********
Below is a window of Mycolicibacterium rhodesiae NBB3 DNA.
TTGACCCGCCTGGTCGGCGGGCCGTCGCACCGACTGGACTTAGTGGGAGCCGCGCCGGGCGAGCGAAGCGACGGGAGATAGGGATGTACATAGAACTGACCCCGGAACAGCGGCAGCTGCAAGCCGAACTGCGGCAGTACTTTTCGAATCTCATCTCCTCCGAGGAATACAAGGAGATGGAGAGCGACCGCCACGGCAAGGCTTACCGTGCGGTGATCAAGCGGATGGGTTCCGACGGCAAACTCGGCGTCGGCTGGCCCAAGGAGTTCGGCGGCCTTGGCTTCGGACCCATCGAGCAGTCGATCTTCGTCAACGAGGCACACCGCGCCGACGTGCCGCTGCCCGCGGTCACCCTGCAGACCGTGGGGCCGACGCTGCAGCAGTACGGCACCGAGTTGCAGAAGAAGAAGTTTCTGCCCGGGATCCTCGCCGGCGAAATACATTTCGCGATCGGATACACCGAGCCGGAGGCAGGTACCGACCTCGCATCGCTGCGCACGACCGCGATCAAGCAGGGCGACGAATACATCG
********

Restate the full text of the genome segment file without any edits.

Below is a window of Mycolicibacterium rhodesiae NBB3 DNA.
TTGACCCGCCTGGTCGGCGGGCCGTCGCACCGACTGGACTTAGTGGGAGCCGCGCCGGGCGAGCGAAGCGACGGGAGATAGGGATGTACATAGAACTGACCCCGGAACAGCGGCAGCTGCAAGCCGAACTGCGGCAGTACTTTTCGAATCTCATCTCCTCCGAGGAATACAAGGAGATGGAGAGCGACCGCCACGGCAAGGCTTACCGTGCGGTGATCAAGCGGATGGGTTCCGACGGCAAACTCGGCGTCGGCTGGCCCAAGGAGTTCGGCGGCCTTGGCTTCGGACCCATCGAGCAGTCGATCTTCGTCAACGAGGCACACCGCGCCGACGTGCCGCTGCCCGCGGTCACCCTGCAGACCGTGGGGCCGACGCTGCAGCAGTACGGCACCGAGTTGCAGAAGAAGAAGTTTCTGCCCGGGATCCTCGCCGGCGAAATACATTTCGCGATCGGATACACCGAGCCGGAGGCAGGTACCGACCTCGCATCGCTGCGCACGACCGCGATCAAGCAGGGCGACGAATACATCG